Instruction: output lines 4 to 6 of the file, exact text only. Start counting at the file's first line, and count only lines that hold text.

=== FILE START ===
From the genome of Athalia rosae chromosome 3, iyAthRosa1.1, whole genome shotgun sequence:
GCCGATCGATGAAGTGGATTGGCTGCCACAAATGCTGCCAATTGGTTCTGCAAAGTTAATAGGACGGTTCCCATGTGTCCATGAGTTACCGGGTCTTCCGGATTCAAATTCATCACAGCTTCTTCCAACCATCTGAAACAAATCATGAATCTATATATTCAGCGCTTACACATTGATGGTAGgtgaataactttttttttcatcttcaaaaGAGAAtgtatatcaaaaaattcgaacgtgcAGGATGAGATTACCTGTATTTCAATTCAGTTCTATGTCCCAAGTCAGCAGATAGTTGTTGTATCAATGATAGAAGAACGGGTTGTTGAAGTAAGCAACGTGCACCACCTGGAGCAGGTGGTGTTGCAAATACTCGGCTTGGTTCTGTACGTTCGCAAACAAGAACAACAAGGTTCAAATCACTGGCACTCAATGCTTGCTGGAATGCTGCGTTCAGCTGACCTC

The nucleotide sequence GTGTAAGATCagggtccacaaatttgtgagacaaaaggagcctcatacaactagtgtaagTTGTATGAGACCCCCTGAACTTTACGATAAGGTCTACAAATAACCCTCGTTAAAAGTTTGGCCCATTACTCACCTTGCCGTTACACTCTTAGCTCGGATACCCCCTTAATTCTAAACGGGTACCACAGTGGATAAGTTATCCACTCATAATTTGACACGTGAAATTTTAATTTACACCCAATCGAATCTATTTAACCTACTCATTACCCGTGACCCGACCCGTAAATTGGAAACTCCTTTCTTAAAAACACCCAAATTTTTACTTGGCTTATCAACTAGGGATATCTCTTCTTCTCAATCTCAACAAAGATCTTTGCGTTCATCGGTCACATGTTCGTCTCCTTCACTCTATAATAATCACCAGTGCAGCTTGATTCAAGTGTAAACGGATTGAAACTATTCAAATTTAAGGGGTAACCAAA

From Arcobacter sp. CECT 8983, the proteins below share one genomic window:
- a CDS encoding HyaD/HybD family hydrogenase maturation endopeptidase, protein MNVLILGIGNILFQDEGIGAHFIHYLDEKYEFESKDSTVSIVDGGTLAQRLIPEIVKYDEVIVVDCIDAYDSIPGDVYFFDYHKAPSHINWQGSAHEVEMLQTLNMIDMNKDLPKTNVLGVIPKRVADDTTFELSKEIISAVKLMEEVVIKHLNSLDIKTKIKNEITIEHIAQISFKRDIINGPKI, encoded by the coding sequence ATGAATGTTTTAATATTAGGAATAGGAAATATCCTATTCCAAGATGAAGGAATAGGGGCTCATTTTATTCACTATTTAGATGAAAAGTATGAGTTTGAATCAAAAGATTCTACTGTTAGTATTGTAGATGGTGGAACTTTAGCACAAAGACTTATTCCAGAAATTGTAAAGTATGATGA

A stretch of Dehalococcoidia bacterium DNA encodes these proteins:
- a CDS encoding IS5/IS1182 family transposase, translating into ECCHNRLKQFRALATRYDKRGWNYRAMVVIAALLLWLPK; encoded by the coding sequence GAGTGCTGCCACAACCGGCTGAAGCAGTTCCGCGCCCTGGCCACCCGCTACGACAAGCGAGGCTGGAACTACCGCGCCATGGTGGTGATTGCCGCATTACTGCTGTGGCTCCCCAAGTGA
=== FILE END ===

From Arcobacter sp. CECT 8983, the proteins below share one genomic window:
- a CDS encoding HyaD/HybD family hydrogenase maturation endopeptidase, protein MNVLILGIGNILFQDEGIGAHFIHYLDEKYEFESKDSTVSIVDGGTLAQRLIPEIVKYDEVIVVDCIDAYDSIPGDVYFFDYHKAPSHINWQGSAHEVEMLQTLNMIDMNKDLPKTNVLGVIPKRVADDTTFELSKEIISAVKLMEEVVIKHLNSLDIKTKIKNEITIEHIAQISFKRDIINGPKI, encoded by the coding sequence ATGAATGTTTTAATATTAGGAATAGGAAATATCCTATTCCAAGATGAAGGAATAGGGGCTCATTTTATTCACTATTTAGATGAAAAGTATGAGTTTGAATCAAAAGATTCTACTGTTAGTATTGTAGATGGTGGAACTTTAGCACAAAGACTTATTCCAGAAATTGTAAAGTATGATGA

A stretch of Dehalococcoidia bacterium DNA encodes these proteins: